Look what's hidden just steps from Trafalgar Square!
Nothing says “London” to me quite like Trafalgar Square. As a student studying in the UK, I had plenty of occasions to be there, visiting the National Gallery (which I absolutely love) and the National Portrait Gallery (which I appreciate but truthfully find a little creepy). The fountains and statues of the square, along with the interesting ‘characters’ – both locals and visitors alike – all contribute to its vibrant energy. I could easily pass a day here, popping in an out of the galleries and sitting by the water, watching the world go by.
Unfortunately, for many visitors to London, Trafalgar Square is ALL they see. Perhaps they have a limited amount of time and naturally flock to this central, convenient, popular location. Others might find themselves with reoccurring visits, as the Square is a popular gathering spot and tour meet-up point. While it’s hard to ever get tired of visiting Trafalgar Square you might start to feel a bit weary of it if less ambitious travel partners want to see it again and again. Trafalgar Square has many famous and appealing attractions that are just a short walk away – but is there anything special within 200 steps?
I’m pleased to report I found not one but several little treasures just seconds from Trafalgar Square! The first isn't exactly the proverbial hidden gem, as it’s both within plain sight and rather well known, but St Martin in the Fields Church hasn't lost any of its charm. If it looks familiar to you, it’s for good reason, as its unique design became the template for many of the wooden churches built in early North America. With over 20 church services a week, this is a welcoming congregation and when services are not held the church is open for visitors. They are famous for their music program and free lunchtime concerts, as well as special ticketed events.
A visit to St Martin would be a winning 200 meter challenge in and of itself, but the church is just one part of this amazing complex. To get to the heart of St Martin, you have to go downstairs – deep into the crypt. Among the vaulted ceilings and tombstone floors you’ll discover an award winning café. The Café in the Crypt is always humming with activity but there are plenty of free tables and the diverse crowd of singles, couples, and families, visitors and locals, young and old, make this one dining experience where you’ll always feel welcome.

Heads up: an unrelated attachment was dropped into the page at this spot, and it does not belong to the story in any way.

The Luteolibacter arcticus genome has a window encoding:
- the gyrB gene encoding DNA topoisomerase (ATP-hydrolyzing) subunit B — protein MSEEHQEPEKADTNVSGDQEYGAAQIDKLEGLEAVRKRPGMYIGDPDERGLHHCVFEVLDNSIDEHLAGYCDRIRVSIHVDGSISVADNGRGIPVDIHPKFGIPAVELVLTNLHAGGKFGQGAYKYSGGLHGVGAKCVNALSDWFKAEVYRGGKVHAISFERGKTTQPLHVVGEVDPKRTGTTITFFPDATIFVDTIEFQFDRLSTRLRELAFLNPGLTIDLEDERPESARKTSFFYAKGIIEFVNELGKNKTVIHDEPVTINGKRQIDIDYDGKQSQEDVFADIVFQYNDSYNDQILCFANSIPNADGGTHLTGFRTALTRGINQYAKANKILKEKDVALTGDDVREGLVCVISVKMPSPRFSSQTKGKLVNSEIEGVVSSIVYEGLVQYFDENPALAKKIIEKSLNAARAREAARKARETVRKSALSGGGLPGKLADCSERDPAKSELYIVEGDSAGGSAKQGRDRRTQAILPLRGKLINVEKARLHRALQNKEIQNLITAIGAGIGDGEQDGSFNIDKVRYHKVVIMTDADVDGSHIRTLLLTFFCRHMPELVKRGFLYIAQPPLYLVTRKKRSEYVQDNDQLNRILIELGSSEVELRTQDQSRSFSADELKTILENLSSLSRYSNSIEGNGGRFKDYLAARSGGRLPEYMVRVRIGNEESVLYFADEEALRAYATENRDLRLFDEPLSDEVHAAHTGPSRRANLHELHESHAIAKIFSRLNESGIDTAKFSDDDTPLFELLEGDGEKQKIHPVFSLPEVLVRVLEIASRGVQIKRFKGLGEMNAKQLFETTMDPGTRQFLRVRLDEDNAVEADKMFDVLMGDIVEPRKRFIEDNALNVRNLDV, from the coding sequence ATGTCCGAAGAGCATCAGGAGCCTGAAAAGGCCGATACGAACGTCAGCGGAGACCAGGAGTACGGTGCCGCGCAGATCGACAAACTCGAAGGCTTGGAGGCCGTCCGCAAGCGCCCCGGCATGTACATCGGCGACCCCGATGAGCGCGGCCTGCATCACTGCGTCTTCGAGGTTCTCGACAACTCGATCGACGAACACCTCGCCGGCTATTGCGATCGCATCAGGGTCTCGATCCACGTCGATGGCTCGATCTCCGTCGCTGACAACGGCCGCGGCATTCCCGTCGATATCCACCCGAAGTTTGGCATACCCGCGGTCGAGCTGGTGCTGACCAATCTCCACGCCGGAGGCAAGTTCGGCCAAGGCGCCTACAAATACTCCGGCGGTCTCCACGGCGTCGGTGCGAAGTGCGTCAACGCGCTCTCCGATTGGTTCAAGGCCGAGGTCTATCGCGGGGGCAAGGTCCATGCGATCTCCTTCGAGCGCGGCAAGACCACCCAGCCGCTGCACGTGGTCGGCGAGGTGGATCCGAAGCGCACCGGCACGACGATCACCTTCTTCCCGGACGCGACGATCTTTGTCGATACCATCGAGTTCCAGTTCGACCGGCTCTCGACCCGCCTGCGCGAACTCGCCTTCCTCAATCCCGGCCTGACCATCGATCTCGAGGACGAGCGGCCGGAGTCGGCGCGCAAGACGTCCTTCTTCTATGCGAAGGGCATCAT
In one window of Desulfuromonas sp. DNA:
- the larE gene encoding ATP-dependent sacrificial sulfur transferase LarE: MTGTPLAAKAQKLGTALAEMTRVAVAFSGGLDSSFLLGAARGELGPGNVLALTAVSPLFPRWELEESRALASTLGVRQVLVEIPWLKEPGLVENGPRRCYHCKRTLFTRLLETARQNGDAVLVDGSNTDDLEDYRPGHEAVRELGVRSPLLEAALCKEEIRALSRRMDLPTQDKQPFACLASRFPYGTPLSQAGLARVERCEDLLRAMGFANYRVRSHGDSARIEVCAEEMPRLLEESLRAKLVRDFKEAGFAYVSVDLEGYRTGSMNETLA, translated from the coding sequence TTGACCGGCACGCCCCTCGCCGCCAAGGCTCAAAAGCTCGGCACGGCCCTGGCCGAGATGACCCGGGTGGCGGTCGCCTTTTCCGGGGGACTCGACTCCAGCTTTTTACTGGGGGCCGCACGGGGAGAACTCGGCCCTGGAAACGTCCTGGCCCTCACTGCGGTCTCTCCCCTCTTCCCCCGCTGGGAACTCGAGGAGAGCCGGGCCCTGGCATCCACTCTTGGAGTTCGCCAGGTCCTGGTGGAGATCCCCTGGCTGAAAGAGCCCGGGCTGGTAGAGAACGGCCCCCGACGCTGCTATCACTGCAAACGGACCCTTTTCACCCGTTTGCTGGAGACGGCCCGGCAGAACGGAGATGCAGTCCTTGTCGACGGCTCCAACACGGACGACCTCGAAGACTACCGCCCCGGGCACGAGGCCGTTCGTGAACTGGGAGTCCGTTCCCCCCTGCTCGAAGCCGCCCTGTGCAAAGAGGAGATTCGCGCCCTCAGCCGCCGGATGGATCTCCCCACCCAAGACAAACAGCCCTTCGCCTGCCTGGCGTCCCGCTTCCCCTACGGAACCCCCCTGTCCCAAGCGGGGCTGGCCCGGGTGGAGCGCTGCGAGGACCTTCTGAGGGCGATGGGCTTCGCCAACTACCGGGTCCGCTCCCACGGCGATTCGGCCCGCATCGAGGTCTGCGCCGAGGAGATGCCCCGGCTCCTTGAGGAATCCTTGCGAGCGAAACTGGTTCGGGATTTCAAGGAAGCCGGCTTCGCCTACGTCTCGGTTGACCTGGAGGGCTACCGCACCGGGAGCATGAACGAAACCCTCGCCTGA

My first visit to Café in the Crypt corresponded with dinnertime and I was famished after a long day of exploring London by foot. I selected the hot special of the night and was rewarded with crunchy baked chicken, sautéed carrots, braised cabbage, roasted potatoes, and a red wine herb sauce. The serving was enormous! As you can tell from the photo above the massive plate of food dwarfs my fork! In the interest of thorough travel writing research, I also ordered dessert, a hot fruit crumble with custard on the side. The pitcher contained at least a cup of custard! Adding a gourmet soda on the side and my grand total came to about 14 GBP. Unbelievable! This gut busting meal could have easily left two people satisfied.
I returned the next day for lunch and while I originally thought I would pick up one of their gourmet salads, I was again tempted by the hot meal. This time, I went for the vegetarian option, which was gnocchi cooked with eggplant and peppers in a creamy sauce with a thick layer of melted English cheddar cheese on the top. On the side came a piece of garlic bread, a roasted zucchini, and salad. This time I heroically passed on dessert and instead of buying a drink I helped myself to some of the complimentary flavored water on the side. My bill? A whopping 7 GBP. Those on a tighter budget can easily find fresh, filling food for under 5 GBP.
If the idea of huge portions of delicious, hearty, creative, wholesome, locally sourced food at tiny prices in central London isn’t enough to convince you to visit, you’ll certainly be motivated to go when you learn that the Café in the Crypt’s profits support the St Martin church in their extensive community outreach work. If you have a little extra time, you’ll want to visit the gallery room beside the café, where you can see displays of contemporary art work. Families will enjoy a brass rubbing station, where you can make your own rubbings of centuries old brass reliefs.
Finally, if you’re just passing through and don’t have time to stop for lunch, walk a few steps behind the church, heading towards The Strand. Beside the open area that serves as the summertime Café in the Courtyard and you’ll discover a memorial to Oscar Wilde on the edge of Adelaide Street, with a view towards Charing Cross Station. Wilde’s artistic influence remains strong in London and there are even entire tours devoted to his life in the city, but if you are short on time this moving memorial is well worth the one minute walk.
One of London's best dining bets and a tucked-away tribute to a legendary writer are just begging for you to visit. If the 200 meter challenge can work in central London, I think it can work anywhere!
As always, I welcome and encourage your comments. Do you have any secret spots in London that we should know about?
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